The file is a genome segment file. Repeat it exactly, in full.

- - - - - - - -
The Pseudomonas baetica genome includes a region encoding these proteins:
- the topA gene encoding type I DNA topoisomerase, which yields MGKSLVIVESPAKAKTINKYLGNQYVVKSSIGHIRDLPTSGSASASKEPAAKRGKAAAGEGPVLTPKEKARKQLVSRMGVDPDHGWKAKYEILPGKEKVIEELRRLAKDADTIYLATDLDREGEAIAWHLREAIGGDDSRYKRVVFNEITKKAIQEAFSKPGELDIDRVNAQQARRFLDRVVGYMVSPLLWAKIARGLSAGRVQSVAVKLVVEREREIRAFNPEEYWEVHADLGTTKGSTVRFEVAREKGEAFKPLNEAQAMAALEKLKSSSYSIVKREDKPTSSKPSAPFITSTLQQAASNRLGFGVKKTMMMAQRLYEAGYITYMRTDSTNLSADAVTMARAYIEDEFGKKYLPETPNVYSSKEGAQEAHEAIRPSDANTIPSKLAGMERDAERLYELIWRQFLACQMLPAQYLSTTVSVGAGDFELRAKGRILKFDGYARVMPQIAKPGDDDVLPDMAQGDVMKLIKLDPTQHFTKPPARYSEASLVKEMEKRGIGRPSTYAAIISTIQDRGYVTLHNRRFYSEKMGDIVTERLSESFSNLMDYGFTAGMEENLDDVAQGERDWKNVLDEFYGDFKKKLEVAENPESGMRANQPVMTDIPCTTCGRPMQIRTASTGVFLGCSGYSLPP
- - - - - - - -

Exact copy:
The Pseudomonas baetica genome includes a region encoding these proteins:
- the topA gene encoding type I DNA topoisomerase, which yields MGKSLVIVESPAKAKTINKYLGNQYVVKSSIGHIRDLPTSGSASASKEPAAKRGKAAAGEGPVLTPKEKARKQLVSRMGVDPDHGWKAKYEILPGKEKVIEELRRLAKDADTIYLATDLDREGEAIAWHLREAIGGDDSRYKRVVFNEITKKAIQEAFSKPGELDIDRVNAQQARRFLDRVVGYMVSPLLWAKIARGLSAGRVQSVAVKLVVEREREIRAFNPEEYWEVHADLGTTKGSTVRFEVAREKGEAFKPLNEAQAMAALEKLKSSSYSIVKREDKPTSSKPSAPFITSTLQQAASNRLGFGVKKTMMMAQRLYEAGYITYMRTDSTNLSADAVTMARAYIEDEFGKKYLPETPNVYSSKEGAQEAHEAIRPSDANTIPSKLAGMERDAERLYELIWRQFLACQMLPAQYLSTTVSVGAGDFELRAKGRILKFDGYARVMPQIAKPGDDDVLPDMAQGDVMKLIKLDPTQHFTKPPARYSEASLVKEMEKRGIGRPSTYAAIISTIQDRGYVTLHNRRFYSEKMGDIVTERLSESFSNLMDYGFTAGMEENLDDVAQGERDWKNVLDEFYGDFKKKLEVAENPESGMRANQPVMTDIPCTTCGRPMQIRTASTGVFLGCSGYSLPP